It looks like there will be another short-term extension of the main part of the controversial EB-5 (immigrant investor) program, but this time over the vigorous objections of the chairman of the Senate committee in charge of such things, Sen. Chuck Grassley (R-Iowa).
That extension, if it occurs, will be part of the omnibus spending bill and will extend the life of the program, now due to end on March 23, until September 30. There have been about half a dozen of these short-term extensions in recent years.
Grassley, citing reforms he had sought over the years with his predecessor as Judiciary Committee chairman, Sen. Patrick Leahy (D-Vt.), called on his Senate colleagues to terminate the program, saying it is "simply too corrupted to be saved, and it needs to be ended."
He said that the program has been "hijacked by big moneyed New York City real estate interests." He continued, "These developers now take almost all the foreign investment from this program and for the last few years they've actively prevented this body from enacting any reforms."
Speaking of "big moneyed New York City real estate interests", neither the world's most prominent real estate developer nor his son-in-law, whose firm is a large-scale user of EB-5 investments, has said much, if anything, about the program. The two most active protectors of it have been Senate Minority Leader Sen. Chuck Schumer (D-N.Y.), and Senate Majority Whip Sen. John Cornyn (R-Texas).
An insignificant part of the EB-5 program, dealing with individual rather than pooled investments, is a continuing entity; the part of the program allowing pooled investments of $500,000, which lead to a batch of green cards for the investor and his or her children, is up for renewal. These pooled investments are handled by DHS-licensed regional centers, many of which have been involved in financial scandals.
The reforms sought by Grassley and Leahy, who was a big fan of the program until it exploded in his home state, include provisions calling for 30 percent of the funds to go to rural and underserved urban areas, a larger investment amount per visa, and "a host of integrity measures", to quote the senator.
Meanwhile, though Congress has been deadlocked on this issue, the Securities and Exchange Commission has been active filing civil suits against specific EB-5 abusers. Further, some of these civil suits have become criminal cases, as some U.S. attorneys have taken action against specific EB-5 crooks.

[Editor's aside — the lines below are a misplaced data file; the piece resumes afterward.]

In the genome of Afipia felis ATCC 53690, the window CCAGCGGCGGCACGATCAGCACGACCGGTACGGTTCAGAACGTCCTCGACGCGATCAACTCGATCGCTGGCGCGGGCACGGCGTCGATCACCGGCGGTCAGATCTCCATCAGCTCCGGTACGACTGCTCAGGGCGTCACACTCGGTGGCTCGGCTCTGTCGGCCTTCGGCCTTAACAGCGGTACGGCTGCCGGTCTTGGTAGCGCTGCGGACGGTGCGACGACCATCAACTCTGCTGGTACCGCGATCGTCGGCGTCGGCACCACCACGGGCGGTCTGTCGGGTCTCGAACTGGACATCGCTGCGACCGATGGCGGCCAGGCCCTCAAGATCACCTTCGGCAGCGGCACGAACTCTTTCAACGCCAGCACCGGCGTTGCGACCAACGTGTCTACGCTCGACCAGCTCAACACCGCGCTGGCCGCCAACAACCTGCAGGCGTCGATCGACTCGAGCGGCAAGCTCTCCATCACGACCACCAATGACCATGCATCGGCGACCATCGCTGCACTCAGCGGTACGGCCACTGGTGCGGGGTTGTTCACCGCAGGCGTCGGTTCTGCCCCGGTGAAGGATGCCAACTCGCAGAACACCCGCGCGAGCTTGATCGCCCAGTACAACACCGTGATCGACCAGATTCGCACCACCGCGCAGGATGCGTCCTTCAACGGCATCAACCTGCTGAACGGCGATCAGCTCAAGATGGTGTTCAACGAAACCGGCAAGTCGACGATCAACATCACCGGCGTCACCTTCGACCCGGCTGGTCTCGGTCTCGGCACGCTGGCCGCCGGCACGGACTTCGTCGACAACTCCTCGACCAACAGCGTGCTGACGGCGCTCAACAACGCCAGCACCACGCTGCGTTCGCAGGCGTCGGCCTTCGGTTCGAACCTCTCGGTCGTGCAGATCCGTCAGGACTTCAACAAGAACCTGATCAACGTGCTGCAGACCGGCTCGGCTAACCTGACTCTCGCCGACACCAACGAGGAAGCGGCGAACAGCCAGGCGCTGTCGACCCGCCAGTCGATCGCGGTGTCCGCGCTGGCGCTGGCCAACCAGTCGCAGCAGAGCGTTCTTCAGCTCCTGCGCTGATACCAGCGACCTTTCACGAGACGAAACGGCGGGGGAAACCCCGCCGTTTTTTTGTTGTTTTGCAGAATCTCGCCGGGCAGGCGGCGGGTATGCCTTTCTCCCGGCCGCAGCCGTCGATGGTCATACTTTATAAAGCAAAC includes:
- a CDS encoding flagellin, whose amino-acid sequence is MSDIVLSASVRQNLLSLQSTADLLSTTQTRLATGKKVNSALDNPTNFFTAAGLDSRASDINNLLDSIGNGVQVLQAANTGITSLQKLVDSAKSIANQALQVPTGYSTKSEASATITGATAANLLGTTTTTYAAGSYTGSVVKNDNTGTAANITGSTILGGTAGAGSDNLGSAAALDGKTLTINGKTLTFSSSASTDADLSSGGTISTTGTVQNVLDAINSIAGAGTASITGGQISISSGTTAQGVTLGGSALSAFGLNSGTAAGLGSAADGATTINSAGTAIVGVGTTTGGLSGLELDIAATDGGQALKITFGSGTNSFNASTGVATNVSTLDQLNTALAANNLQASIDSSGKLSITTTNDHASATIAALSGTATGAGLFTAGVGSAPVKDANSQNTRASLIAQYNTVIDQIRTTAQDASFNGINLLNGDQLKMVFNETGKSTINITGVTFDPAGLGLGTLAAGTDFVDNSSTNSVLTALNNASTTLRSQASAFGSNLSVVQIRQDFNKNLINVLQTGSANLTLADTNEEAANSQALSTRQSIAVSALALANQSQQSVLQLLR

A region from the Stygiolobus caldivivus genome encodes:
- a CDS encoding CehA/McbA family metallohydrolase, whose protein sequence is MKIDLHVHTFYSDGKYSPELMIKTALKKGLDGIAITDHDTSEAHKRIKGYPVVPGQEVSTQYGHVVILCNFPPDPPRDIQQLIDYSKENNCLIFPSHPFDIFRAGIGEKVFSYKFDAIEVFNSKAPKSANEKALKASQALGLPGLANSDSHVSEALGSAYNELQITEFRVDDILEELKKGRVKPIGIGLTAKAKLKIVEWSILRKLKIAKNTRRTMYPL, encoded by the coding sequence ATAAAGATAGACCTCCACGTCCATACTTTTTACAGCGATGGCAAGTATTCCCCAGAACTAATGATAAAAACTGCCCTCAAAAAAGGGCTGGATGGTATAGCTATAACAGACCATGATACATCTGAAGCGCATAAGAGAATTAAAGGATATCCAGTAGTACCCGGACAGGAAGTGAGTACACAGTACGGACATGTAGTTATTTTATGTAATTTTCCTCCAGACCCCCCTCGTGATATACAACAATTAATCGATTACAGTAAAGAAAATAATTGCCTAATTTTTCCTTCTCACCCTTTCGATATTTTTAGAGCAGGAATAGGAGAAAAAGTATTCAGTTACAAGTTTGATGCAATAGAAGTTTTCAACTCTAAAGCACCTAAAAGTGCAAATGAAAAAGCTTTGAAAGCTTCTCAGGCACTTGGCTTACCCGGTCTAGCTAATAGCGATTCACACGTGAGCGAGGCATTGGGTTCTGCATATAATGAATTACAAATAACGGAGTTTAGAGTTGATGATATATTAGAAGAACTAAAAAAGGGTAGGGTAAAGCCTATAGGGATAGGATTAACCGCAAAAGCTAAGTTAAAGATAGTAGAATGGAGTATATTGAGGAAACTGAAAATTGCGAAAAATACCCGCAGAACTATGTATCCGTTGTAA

The most recent instance of this involved the U.S. attorney in Connecticut taking action against two Florida EB-5 promoters, Robert V. Matthews and Leslie R. Evans, causing their arrests in Florida and their appearances in a West Palm Beach federal courtroom. As we reported earlier, the scammers managed to get themselves photographed with both President Trump (and his second wife) and with President Clinton and his spouse, and used these two different photos in their promotions.
According to the U.S. attorney's press release on this case, some of the mishandled funds "were used to pay Robert Matthews' credit cards, to assist in Matthews' purchase of a 151-foot yacht, and to purchase two properties located in Washington Depot, Conn."
One of the encouraging elements in this particular instance is that the case was brought in Connecticut rather than in Florida. This means that an EB-5 promoter involved in a multi-state scandal has to worry about U.S. attorneys in all of the states involved, not just in the state where most of the activity took place.
So if one U.S. attorney decides not to pursue the specific EB-5 scandal or scandals — as was the case with the massive series of EB-5 frauds in South Dakota — maybe another U.S. attorney, in another state, will take up the challenge.
A cheerful thought in an otherwise non-cheerful setting.